Flavoured Alcoholic Beverages (FABs) were the only alcoholic drinks category to grow sales in the grocery channel during the 12 weeks to the end of October.

The latest figures from Kantar show that FAB sales grew 11.7% to just over £60m, compared to the same period a year prior. Fraser McKevitt, head of retail and consumer insight at Kantar, said growth is being driven by hard seltzers. 

Overall BWS sales fell 6.1% to £3.5bn in the 12-weeks to 31 October. McKevitt said the numbers were “in line with what we would expect” given that the on-trade was closed or restricted during the same period in 2020.   

Cider and wine saw the steepest declines in the three months, with sales down 9.7% and 9% respectively.

Sparkling wine bucked the trend, with near-flat sales at -0.5%. McKevitt said there is “pent up demand for celebration” among consumers, also pointing out that Christmas preparation has started earlier.

“With Christmas ads out earlier than ever and Christmas stock on the shelves, we’re keen to prepare early this year so we can dive head first into festivities,” he added. “4.7 million households bought mince pies this month. Customers are also getting ahead on shopping for the big day itself. Frozen poultry sales are 27% higher year on year, with people spending an additional £6.1 million in the latest four weeks. 1.6 million households bought their Christmas pudding this month as well, 400,000 more than last year.”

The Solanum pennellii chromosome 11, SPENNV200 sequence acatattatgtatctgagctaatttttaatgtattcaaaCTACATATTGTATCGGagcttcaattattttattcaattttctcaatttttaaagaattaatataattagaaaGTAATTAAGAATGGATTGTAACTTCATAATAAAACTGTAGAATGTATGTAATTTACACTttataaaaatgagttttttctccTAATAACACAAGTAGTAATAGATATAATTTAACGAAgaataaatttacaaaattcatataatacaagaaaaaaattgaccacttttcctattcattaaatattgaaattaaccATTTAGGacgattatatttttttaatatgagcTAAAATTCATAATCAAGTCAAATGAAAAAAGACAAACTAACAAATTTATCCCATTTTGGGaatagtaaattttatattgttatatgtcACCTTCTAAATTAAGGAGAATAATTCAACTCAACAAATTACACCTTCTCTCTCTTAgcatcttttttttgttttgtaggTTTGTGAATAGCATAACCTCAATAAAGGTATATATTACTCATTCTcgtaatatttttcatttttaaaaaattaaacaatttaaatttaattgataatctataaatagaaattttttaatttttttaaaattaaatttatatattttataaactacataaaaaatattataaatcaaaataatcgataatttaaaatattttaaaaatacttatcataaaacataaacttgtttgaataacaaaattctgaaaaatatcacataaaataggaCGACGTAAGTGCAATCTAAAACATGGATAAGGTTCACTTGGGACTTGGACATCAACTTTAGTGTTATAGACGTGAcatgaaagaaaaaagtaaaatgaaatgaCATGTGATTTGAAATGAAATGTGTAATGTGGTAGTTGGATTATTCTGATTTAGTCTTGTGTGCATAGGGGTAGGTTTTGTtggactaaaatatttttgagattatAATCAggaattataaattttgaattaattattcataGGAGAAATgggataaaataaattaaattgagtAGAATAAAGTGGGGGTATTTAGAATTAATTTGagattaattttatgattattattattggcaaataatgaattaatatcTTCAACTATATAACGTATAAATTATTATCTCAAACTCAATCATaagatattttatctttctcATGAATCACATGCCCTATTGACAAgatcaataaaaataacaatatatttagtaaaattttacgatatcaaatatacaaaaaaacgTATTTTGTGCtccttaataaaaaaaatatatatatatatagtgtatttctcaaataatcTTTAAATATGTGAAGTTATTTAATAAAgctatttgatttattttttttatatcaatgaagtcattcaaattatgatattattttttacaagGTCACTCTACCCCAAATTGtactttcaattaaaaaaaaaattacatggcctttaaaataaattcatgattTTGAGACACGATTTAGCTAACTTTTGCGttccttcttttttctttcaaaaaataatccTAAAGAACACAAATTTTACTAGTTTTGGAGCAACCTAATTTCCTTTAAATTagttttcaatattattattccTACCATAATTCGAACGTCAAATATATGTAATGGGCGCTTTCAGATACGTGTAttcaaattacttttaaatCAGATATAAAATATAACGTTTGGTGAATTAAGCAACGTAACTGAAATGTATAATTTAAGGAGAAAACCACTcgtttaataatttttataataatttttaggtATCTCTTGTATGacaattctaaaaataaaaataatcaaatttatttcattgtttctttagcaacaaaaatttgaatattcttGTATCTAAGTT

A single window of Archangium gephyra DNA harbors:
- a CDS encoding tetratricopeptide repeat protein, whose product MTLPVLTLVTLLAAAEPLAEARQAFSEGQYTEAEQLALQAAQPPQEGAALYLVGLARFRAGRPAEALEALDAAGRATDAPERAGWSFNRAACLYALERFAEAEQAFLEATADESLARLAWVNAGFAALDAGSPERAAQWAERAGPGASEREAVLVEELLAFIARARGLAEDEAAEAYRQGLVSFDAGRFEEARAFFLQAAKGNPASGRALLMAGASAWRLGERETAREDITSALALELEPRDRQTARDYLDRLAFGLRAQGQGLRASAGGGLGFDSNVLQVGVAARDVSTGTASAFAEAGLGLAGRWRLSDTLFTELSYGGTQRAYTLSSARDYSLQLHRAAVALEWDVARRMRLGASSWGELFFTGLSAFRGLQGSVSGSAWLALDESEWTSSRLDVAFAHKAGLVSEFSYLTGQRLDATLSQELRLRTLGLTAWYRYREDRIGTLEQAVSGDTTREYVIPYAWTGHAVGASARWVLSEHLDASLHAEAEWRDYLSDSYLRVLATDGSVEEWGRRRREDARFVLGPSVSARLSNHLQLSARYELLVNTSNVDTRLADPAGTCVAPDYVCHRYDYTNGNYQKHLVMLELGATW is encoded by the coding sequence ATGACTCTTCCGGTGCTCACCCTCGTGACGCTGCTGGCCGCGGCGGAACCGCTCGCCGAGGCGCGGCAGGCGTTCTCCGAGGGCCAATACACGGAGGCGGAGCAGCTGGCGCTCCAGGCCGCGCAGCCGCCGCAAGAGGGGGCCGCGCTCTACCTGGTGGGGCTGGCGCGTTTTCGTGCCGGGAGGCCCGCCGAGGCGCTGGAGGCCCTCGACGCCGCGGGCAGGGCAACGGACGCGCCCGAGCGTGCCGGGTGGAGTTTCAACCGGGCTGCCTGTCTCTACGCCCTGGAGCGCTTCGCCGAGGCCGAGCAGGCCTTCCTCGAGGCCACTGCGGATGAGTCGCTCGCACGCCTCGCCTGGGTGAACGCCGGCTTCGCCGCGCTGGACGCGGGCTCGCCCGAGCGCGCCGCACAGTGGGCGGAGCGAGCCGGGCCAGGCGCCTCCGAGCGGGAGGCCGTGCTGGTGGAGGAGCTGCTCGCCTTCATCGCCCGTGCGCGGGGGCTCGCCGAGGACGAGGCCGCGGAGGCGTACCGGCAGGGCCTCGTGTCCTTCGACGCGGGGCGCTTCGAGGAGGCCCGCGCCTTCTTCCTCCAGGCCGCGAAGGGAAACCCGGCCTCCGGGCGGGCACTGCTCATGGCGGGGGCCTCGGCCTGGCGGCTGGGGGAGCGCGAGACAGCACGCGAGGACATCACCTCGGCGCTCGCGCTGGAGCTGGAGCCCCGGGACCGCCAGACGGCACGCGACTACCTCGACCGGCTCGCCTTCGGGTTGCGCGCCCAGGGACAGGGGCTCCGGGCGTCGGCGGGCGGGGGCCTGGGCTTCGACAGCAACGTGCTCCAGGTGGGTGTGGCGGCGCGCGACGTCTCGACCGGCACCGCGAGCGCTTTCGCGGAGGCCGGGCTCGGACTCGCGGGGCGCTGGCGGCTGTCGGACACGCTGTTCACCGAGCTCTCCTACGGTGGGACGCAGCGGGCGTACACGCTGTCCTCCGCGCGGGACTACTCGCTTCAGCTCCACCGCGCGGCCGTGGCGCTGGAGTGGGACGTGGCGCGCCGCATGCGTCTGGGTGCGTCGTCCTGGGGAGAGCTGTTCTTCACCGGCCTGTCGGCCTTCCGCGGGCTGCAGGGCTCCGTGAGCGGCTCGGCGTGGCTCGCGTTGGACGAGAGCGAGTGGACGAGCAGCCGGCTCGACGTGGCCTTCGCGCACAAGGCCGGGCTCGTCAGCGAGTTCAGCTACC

He also said that with recent fuel shortages and recent memories of toilet roll and tinned tomatoes shortages, shoppers are “not taking any chances” when it comes preparing for Christmas.

Speaking about broader shopping trends, McKevitt said shopping habits are beginning to settle at a new baseline as consumers have adapted their lifestyles through the pandemic.

“The general trend towards bigger, less frequent trips to the supermarket seems set to stay,” he said. “Households visited the supermarket 15.7 times in the past month on average. That’s a slight increase from the 15.3 trips we saw at this time in 2020, but consumers are still making 40 million fewer trips per month than they were in 2019. At this rate of change, it would take three years to get back to our old shopping patterns.

“Online sales have also levelled out. For the second month in a row, digital sales accounted for 12.4% of the total grocery market. A fifth of households consistently order groceries online each month, becoming long term converts.”